Last year I wrote about the problem with the billing system that Johannesburg City Council had implemented. The project, a SAP-based implementation internally called Project Phakama, is in the news again for all the wrong reasons. According to one report, the project has cost the City over R800 million (over $100 million). The situation has reached such a bad state again that there was a report that central government was considering stepping in.
This is obviously a highly strategic and visible project, and it’s not uncommon for these kind of ‘heroic’ projects to have very public bugs. As I mentioned in my previous blog about this project, SAP had won a quality award for it, but has readers of Michael Krigsman’s Project Failure blog will know, the software is only one part of the issue.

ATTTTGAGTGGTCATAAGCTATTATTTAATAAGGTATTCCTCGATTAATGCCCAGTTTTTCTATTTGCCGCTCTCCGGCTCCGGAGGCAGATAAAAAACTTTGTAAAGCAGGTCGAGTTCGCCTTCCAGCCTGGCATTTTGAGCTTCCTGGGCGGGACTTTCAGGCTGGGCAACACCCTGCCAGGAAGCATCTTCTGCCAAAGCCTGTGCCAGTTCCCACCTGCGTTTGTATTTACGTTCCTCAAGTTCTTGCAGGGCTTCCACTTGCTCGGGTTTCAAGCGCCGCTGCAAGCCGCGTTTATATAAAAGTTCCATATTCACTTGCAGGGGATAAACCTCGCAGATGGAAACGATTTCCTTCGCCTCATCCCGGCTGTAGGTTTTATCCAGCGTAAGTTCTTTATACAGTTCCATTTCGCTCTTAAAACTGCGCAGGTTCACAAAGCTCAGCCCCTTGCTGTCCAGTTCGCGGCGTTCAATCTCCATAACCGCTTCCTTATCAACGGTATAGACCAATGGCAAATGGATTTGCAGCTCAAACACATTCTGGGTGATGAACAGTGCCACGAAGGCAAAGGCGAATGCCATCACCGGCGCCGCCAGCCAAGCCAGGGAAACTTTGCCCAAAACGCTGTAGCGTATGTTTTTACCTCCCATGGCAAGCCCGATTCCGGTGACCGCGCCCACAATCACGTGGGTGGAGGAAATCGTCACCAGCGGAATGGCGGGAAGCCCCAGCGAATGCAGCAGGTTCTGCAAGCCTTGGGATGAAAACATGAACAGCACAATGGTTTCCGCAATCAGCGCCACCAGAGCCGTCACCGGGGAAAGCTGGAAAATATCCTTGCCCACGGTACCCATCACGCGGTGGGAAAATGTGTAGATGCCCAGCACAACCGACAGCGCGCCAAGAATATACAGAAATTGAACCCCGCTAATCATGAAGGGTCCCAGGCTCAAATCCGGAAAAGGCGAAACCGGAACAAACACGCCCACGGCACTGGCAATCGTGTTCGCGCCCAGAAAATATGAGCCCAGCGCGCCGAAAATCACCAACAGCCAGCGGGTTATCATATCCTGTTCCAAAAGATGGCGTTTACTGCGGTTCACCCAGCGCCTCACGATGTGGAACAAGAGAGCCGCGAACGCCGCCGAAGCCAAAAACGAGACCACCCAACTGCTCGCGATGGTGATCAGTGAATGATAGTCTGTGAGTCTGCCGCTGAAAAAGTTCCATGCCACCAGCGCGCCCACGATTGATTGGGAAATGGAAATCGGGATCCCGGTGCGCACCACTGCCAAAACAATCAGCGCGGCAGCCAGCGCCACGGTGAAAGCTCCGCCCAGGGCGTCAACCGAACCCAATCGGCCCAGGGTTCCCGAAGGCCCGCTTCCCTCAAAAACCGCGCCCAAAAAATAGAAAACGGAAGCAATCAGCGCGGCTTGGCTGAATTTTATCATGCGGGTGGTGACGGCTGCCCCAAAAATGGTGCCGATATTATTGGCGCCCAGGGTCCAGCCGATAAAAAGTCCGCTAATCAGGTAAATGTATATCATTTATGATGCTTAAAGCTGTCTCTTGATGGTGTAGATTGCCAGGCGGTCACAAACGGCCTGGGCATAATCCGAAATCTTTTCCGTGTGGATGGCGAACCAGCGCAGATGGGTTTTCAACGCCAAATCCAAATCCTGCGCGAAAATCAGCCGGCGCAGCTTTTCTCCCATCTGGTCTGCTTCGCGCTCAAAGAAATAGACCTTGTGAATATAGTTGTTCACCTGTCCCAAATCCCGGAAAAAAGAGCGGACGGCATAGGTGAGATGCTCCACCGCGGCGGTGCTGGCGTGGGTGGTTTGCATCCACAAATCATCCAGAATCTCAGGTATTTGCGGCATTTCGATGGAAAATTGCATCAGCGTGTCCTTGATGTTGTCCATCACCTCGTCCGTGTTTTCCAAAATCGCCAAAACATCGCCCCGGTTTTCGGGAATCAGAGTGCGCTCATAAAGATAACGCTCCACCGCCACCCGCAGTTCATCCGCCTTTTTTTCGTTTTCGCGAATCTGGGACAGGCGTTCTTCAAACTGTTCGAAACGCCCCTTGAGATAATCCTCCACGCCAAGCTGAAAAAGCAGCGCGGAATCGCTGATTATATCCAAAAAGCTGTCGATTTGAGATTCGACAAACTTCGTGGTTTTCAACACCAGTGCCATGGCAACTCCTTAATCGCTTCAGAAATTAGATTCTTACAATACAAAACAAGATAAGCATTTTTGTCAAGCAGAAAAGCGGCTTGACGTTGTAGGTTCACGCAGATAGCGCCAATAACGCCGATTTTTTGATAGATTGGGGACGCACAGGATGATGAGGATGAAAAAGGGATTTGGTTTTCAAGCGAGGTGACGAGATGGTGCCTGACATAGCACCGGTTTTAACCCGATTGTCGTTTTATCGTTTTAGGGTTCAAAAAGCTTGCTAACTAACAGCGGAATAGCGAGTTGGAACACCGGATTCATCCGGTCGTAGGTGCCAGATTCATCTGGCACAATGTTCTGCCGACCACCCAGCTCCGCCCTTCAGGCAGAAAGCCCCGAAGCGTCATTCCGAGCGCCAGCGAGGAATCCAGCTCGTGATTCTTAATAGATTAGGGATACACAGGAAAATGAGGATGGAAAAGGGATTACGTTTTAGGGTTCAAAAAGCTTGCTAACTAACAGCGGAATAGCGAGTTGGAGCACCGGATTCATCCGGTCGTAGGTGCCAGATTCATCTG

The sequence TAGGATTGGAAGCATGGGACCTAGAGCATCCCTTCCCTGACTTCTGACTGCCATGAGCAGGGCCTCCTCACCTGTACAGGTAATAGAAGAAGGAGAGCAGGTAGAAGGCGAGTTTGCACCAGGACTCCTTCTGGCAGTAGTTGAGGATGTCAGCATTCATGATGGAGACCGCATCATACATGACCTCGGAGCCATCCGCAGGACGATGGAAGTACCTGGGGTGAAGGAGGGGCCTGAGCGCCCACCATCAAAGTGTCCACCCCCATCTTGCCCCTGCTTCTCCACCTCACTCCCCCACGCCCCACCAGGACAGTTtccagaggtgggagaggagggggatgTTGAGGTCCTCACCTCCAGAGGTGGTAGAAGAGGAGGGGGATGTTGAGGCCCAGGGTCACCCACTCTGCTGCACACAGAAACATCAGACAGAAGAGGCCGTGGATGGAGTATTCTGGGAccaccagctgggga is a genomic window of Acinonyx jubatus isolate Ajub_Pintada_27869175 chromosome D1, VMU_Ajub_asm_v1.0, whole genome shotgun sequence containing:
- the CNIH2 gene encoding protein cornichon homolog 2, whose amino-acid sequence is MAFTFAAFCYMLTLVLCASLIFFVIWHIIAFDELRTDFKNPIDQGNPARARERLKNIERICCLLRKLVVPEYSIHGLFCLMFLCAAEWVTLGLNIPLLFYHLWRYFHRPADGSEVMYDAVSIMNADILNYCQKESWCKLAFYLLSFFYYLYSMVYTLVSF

In the ‘Billing Crisis’ news report, an opposition spokesman says the problem is that it is a complex system
“…and people have not been properly trained for the system”.
‘The city’s head of finance, Parks Tau, said implementation of the IT project had been completed and that problems with it were “interface-related”.’
So here we have two issues which need to be addressed – people-related, and external systems.
On the one hand, the project owners (City officials) seem to be saying that the project is nearly done. On the other, they don’t appear to have the complex IT project experience to know “What ‘Done’ Looks Like”, to use Glen Alleman’s phrase.
SAP is fortunate that it is not their name that is being publicly criticised, as has happened in other municipal projects.